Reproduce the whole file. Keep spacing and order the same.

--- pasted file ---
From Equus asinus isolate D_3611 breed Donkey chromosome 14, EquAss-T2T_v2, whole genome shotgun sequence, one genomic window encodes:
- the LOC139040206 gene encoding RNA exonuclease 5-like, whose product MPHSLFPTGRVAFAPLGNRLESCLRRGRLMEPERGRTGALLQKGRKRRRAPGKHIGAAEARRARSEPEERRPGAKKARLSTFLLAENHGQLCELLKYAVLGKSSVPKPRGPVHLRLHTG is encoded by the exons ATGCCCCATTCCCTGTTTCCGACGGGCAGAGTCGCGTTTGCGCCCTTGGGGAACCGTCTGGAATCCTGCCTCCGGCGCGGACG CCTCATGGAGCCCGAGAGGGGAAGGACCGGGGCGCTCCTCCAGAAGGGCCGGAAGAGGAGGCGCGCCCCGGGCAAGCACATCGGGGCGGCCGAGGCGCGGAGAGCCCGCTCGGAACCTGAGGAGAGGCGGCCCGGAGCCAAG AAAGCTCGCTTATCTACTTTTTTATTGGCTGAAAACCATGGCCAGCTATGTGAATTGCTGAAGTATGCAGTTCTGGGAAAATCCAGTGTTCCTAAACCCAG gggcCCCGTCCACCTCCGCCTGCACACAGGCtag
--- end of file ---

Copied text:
From Equus asinus isolate D_3611 breed Donkey chromosome 14, EquAss-T2T_v2, whole genome shotgun sequence, one genomic window encodes:
- the LOC139040206 gene encoding RNA exonuclease 5-like, whose product MPHSLFPTGRVAFAPLGNRLESCLRRGRLMEPERGRTGALLQKGRKRRRAPGKHIGAAEARRARSEPEERRPGAKKARLSTFLLAENHGQLCELLKYAVLGKSSVPKPRGPVHLRLHTG is encoded by the exons ATGCCCCATTCCCTGTTTCCGACGGGCAGAGTCGCGTTTGCGCCCTTGGGGAACCGTCTGGAATCCTGCCTCCGGCGCGGACG CCTCATGGAGCCCGAGAGGGGAAGGACCGGGGCGCTCCTCCAGAAGGGCCGGAAGAGGAGGCGCGCCCCGGGCAAGCACATCGGGGCGGCCGAGGCGCGGAGAGCCCGCTCGGAACCTGAGGAGAGGCGGCCCGGAGCCAAG AAAGCTCGCTTATCTACTTTTTTATTGGCTGAAAACCATGGCCAGCTATGTGAATTGCTGAAGTATGCAGTTCTGGGAAAATCCAGTGTTCCTAAACCCAG gggcCCCGTCCACCTCCGCCTGCACACAGGCtag